His style is quirky and was greatly influenced during the early 1920’s when he saw The Song of Love by Italian surrealist Giorgio de Chirico. This painting amazed Magritte so much that it impacted the work he would do from then on. He decided he wanted to challenge perception with his paintings and began to use common objects in ways that defied the natural world.


The Song of Love, 1914 by Giorgio de Chirico


The Art of Living, 1967 By René Magritte (L) Collective Invention, 1934 By René Magritte (R)

His work continued down a path of mystery and madness and in 1932, when he was still half asleep, he looked at a birdcage. Instead of seeing a bird he saw an egg. What Magritte took from this hallucination was what he called “a new and astonishing poetic secret.” It led him to paint Elective Affinities (Affinités Électives), 1932 and he went on to use this poetic secret to create many other works. An orange was given a face, a fish was given legs and Magritte’s style of art was born.


Elective Affinities, 1932 By René Magritte

In many of his paintings, people’s faces were covered and staying true to Magritte’s style, OC incorporated this into a photo shoot that was done to launch the collection. None of the models faces were shown.


The Son of Man, 1964 By René Magritte

Some models had their backs to the camera and others had their faces hidden by sheets or common motifs used by Magritte. Sheets were also seen at the launch of the collection covering the faces of the mannequins. This referenced a few of his paintings entitled The Lovers.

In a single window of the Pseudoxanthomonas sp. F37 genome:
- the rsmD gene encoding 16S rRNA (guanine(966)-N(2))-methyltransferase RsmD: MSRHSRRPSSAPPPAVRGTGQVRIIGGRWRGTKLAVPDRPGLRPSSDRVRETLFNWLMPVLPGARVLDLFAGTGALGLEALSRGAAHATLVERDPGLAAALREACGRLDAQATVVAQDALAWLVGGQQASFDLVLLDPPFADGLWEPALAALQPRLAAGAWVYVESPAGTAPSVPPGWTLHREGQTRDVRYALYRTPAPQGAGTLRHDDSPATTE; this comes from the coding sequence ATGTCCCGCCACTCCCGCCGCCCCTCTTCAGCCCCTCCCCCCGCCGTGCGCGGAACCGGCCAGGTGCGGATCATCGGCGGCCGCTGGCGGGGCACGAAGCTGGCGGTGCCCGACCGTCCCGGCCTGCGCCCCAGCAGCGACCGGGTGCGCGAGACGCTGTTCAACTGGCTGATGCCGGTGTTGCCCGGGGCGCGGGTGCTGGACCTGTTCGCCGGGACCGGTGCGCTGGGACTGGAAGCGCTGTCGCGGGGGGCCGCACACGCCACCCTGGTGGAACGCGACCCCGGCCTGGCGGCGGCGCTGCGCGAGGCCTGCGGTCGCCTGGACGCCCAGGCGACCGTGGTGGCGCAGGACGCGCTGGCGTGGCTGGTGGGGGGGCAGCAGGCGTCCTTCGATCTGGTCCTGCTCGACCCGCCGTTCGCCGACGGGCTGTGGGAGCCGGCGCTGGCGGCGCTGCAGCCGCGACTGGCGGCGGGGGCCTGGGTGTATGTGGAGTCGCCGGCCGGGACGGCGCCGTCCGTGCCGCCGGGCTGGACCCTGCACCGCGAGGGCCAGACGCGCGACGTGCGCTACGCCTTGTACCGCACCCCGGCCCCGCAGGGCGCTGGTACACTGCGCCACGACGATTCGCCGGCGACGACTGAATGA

Two of the few Magritte paintings titled The Lovers: The Lovers I, 1928 (L) The Lovers II, 1928 (R)

Some believe that the shrouded faces sadly reference his mother’s suicide. René was only fourteen when he watched his mother’s body being removed from a river with her nightgown covering her face. Despite the reference making sense, speaking of his paintings Magritte has said, “People who look for symbolic meanings fail to grasp the inherent poetry and mystery of the image. No doubt they sense this mystery, but they wish to get rid of it. They are afraid. By asking ‘what does this mean?’ they express a wish that everything is understandable. But if one does not reject the mystery, one has quite a different response. One asks other things.”

Looking at the paintings that were incorporated into the collection, one can draw conclusions about what they believe the pieces mean. However, Magritte made it clear that his work was meant to be mysterious. What wasn’t mysterious was that he wanted to make everyday objects shriek aloud in his art. He said this and I would say he accomplished it. Opening Ceremony definitely made ready-to-wear shriek aloud as well.


Opening Ceremony’s The Beautiful Relations dress (L) The Beautiful Relations, 1967 By René Magritte (R)


Opening Ceremony’s The Waterfall top (L) The Waterfall, 1961 By René Magritte (R)


Opening Ceremony’s The Dual Reality top and jeans (L) The Dual Reality, 1936 By René Magritte (R)


Opening Ceremony’s The Lovers II top (L) The Lovers II, 1928 By René Magritte (R)